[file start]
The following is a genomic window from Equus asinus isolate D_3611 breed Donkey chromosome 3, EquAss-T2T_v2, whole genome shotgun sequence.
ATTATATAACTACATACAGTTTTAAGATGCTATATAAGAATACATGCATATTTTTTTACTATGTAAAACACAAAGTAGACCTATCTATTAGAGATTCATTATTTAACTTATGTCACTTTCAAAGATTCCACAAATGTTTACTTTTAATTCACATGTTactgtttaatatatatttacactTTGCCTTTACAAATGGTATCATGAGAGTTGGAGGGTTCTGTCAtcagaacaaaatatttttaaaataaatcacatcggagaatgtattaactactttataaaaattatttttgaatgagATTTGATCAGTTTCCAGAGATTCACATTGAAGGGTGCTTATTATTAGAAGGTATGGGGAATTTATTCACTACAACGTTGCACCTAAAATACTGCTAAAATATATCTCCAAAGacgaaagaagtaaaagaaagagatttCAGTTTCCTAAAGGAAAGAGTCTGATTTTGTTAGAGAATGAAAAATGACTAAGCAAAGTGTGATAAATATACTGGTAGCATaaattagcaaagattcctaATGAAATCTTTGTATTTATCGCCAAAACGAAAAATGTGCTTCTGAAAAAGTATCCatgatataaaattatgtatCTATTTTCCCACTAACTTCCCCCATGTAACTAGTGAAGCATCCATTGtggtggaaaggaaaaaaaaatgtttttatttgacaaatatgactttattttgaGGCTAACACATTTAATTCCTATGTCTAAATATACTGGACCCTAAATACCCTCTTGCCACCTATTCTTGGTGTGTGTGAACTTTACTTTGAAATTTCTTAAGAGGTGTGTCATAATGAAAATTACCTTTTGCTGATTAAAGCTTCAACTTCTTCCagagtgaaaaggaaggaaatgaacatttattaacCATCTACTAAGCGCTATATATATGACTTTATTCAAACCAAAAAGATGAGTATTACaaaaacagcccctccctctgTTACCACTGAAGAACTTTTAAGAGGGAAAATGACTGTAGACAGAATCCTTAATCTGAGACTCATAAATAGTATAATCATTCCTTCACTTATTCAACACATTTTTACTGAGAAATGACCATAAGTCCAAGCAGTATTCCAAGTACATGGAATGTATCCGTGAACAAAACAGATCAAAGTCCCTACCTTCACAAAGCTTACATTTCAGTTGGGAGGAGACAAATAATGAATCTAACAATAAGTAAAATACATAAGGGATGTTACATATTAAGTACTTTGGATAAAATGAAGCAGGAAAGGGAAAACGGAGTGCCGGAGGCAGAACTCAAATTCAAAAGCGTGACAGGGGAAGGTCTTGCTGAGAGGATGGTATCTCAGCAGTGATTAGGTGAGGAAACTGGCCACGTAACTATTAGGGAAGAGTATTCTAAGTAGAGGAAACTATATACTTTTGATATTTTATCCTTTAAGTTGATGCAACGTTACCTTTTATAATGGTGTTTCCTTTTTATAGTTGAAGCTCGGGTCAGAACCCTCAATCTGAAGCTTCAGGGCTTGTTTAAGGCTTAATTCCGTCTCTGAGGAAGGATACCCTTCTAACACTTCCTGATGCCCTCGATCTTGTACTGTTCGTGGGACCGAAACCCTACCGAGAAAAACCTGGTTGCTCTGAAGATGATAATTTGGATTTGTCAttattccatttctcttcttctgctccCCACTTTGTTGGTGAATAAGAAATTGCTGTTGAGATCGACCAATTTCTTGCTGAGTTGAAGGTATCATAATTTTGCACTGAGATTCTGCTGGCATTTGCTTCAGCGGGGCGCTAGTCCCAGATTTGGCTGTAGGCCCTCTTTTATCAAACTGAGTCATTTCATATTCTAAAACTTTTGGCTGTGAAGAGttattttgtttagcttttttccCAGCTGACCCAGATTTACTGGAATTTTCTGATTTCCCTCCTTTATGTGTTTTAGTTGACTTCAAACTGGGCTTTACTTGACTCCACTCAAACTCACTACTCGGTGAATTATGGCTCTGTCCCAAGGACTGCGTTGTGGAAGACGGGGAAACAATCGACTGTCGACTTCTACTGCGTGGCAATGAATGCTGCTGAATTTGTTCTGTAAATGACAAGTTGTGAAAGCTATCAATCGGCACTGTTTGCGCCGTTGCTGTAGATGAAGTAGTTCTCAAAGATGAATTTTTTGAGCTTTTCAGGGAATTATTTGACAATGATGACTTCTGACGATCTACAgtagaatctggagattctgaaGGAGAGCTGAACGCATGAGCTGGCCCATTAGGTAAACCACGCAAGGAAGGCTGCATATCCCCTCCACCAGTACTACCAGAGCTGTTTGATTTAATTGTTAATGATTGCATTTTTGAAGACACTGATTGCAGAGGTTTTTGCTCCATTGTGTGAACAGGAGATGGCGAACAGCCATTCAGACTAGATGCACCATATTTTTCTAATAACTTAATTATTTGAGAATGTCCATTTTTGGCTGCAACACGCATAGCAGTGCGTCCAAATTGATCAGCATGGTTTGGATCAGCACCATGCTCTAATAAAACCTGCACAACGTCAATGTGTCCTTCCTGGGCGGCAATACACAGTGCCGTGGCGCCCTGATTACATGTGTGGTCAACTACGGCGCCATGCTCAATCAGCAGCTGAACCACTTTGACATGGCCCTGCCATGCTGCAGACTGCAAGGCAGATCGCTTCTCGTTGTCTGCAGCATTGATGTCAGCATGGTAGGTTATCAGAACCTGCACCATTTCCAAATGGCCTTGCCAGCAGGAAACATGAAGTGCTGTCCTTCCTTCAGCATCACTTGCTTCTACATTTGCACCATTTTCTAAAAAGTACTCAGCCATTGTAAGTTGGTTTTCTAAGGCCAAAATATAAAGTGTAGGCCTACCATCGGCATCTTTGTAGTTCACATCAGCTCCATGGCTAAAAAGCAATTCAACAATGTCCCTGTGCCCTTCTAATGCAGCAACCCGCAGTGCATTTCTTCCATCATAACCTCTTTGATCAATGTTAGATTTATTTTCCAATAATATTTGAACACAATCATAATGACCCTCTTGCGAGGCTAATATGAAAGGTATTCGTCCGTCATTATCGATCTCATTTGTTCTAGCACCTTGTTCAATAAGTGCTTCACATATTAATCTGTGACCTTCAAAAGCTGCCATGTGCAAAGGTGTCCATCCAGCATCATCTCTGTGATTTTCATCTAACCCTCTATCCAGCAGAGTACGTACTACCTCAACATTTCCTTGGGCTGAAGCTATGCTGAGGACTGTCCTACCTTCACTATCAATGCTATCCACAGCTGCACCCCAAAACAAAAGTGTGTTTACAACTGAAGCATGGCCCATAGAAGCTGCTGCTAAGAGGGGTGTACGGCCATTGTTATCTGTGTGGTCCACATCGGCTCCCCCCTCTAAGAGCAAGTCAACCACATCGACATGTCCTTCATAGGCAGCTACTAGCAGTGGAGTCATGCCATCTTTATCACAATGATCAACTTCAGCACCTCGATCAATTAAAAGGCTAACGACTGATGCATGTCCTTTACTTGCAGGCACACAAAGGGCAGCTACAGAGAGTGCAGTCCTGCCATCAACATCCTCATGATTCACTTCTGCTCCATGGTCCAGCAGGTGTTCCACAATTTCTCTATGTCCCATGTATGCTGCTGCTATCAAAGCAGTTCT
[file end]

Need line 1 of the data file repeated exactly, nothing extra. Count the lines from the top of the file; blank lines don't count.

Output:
The following is a genomic window from Equus asinus isolate D_3611 breed Donkey chromosome 3, EquAss-T2T_v2, whole genome shotgun sequence.